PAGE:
Squid Game director and creator Hwang Dong-hyuk has said that it took over 10 years for the Netflix series to be made.
Earlier this week, Hwang revealed that he devised the plot behind Squid Game back in 2008 and wrote the script a year later, however the show wasn’t made until 12 years later after being rejected by several studios due to its “bizarre” concept.
Speaking to The Korea Times, the director said: “But after about 12 years, the world has changed into a place where such peculiar, violent survival stories are actually welcomed.
“People commented on how the series is relevant to real life. Sadly, the world has changed in that direction. The series’ games that participants go crazy over align with people’s desires to hit the jackpot with things like cryptocurrency, real estate and stocks. So many people have been able to empathize with the story.”
He added that he knew Squid Game would either be “a masterpiece or a quirky flop”.
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“The idea behind this work was very experimental. So I would keep on asking myself if audiences will find it convincing that the characters are risking their lives to play children’s games.”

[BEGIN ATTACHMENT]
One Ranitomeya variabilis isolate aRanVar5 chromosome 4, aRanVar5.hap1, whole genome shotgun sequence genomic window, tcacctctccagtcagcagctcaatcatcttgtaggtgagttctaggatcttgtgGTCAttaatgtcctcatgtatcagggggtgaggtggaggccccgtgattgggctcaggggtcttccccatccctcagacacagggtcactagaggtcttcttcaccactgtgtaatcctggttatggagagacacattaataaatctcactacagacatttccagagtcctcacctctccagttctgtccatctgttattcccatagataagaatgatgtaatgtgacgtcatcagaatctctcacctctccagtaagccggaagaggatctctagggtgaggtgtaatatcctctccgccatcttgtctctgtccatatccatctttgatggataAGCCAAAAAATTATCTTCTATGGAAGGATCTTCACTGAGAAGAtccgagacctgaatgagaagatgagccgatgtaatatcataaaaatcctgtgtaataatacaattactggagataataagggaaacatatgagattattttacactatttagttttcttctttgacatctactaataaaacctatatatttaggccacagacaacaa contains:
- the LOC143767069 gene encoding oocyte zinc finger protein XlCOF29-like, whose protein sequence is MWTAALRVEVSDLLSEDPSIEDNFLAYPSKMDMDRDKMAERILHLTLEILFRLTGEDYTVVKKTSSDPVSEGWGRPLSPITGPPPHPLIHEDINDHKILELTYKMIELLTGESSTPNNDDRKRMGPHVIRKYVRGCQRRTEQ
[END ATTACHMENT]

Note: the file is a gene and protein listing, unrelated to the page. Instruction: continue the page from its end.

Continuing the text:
Hwang spent a decade pitching the project, which is set to become Netflix’s biggest show ever, to several studios, however they found the series “too grotesque and too unrealistic”, he told the Wall Street Journal.
However, after the coronavirus pandemic hit and exacerbated the disparity between the rich and the poor, Netflix thought that Squid Game’s themes of class struggle spoke to reality, Huang said.
“The world has changed. All of these points made the story very realistic for people compared to a decade ago,” he added.
The hit Netflix drama stars Lee Jung-jae as Seong Gi-hun, a gambling addict who takes part in a mysterious game to settle his debts and win 45.6 billion won, but soon learns that losing will cost him his life.